Positive serum or intrathecal antibody *with symptoms* 95% sensitive *without
symptoms* only 15% sensitive.
  Sensitivity of PCR not currently known/ specificity about 100%??
  Negative PCR or Intrathecal antibody *can not* be used to rule out CNS
infection.


Comments by Dr. Dattwyler
  Testing is a "diverse not very good area".
**PREDICTIVE VALUE of positive test when patient *has* symptoms is 94-95%**.
Western blot in his opinion should not be used to confirm the diagnosis
because of standardization problems that exist.


Comments by Frank Dressler
  Felt strongly that multiple positive bands were needed on the western blot
to be significant. * The 41kD band has cross reaction; therefore a single band
may not yield good information.


Comments by Dr. Masters
  States a serious problem: "Lyme disease is a clinical diagnosis until you
make it". Then your diagnosis is questioned - especially if you can't confirm
it with tests which are not always reliable!
  It is very obvious that the "gold standard" test to define all stages of
Lyme disease is not yet developed. Until it is the controversy over what
constitutes a Lyme case will persist.


Not discussed in this is the so called Gundersen test. I have no information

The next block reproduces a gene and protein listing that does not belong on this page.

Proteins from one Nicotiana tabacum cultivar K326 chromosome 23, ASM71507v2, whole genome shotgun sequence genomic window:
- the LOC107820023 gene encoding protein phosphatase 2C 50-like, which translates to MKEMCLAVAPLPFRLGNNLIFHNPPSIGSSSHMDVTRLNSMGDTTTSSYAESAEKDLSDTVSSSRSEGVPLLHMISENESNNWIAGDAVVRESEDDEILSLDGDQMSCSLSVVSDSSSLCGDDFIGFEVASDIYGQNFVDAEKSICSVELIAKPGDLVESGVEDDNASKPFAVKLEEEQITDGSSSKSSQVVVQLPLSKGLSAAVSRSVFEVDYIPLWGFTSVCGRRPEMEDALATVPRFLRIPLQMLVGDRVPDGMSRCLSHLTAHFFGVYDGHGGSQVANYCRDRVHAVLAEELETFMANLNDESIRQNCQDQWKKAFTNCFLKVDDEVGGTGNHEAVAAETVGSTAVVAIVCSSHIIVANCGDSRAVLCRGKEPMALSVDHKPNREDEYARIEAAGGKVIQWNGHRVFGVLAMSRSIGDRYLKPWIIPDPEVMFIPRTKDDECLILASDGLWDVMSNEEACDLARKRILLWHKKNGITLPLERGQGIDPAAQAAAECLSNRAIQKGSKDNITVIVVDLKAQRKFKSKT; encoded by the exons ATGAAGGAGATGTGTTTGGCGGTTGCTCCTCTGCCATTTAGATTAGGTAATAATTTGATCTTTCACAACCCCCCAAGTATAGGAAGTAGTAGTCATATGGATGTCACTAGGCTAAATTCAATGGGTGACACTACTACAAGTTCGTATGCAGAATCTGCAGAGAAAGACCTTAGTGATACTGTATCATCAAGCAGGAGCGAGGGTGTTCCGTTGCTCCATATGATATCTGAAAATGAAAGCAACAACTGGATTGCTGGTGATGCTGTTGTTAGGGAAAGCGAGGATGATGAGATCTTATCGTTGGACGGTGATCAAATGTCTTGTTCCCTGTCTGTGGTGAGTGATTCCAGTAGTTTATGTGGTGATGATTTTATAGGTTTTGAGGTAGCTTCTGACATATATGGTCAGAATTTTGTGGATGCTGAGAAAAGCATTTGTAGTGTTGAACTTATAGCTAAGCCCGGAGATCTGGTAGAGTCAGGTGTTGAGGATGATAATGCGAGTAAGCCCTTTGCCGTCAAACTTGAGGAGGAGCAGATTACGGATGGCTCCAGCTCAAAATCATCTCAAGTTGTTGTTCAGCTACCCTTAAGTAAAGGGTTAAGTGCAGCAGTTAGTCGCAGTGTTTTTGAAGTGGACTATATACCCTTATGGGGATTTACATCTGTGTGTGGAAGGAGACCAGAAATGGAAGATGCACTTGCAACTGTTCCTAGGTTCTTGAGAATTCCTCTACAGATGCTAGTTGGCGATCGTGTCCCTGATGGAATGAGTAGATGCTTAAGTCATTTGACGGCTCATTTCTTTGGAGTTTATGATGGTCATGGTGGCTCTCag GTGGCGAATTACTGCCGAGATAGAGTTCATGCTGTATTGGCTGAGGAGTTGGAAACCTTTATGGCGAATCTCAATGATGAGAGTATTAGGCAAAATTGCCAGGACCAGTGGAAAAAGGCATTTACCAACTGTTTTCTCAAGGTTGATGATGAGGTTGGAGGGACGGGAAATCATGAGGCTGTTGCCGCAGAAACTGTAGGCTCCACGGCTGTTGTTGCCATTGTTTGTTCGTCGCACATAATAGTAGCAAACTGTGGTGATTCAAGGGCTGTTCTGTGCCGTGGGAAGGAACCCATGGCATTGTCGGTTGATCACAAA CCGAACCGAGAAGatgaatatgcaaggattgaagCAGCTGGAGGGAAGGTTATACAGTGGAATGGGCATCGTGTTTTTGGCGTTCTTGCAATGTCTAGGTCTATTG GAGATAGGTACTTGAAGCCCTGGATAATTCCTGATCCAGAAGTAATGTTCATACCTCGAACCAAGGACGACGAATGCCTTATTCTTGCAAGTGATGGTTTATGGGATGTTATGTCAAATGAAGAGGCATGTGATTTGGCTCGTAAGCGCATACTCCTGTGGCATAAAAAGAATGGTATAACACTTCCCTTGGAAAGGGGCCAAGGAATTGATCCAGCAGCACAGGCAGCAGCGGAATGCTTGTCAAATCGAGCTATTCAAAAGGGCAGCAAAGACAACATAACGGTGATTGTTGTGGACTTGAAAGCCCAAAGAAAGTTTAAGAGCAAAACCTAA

on accuracy. See reference for information: I believe it is commercially
available from a lab in California:
  Reference: Callister SM,Schell RF,Lovrich SD: Lyme disease assay which
detects killed Borrelia burgdorferi. J Clin Microbiol 1991;29(9):1773-6.


What I've learned over the years about the tests.

SEROLOGY:1) Inconsistent:lab to lab :Within same lab: test to test 2) Poor
quality control 3) Tests not standardized 4) Titers can rise slowly over a
period of weeks 5) Titer depends on ability of patients immune system to
respond to Bb antigens 6) Antibiotic effect [antigen reduction minimizes or
stops antibody production ??] 7) Paired samples not very helpful -- [often see
patients in later stages of illness] 8)  Positive titers can last for months
to years (why?)


PCR - promising
 Finding Bb DNA in seronegative / CSF negative patients
 Finding Bb DNA in CSF at time of erythema migrans


POSITIVE TITER POSSIBLE INTERPRETATIONS:
 Exposure - no clinical illness or subclinical infection
 Exposure - current illness unrelated
 Exposure to non-pathogenic strain of Bb
 Immunity ??? - patient recovered
 False result - cross reactivity - other Borrelia, Treponemes
 False result - laboratory error
 True result - Lyme disease when appropriate symptoms are present


NEGATIVE TITER POSSIBLE INTERPRETATIONS:
 No exposure
 True result - Not Lyme disease - if sick then current illness is not Lyme
 False result - 1) Lyme disease with low levels or no measurable antibody in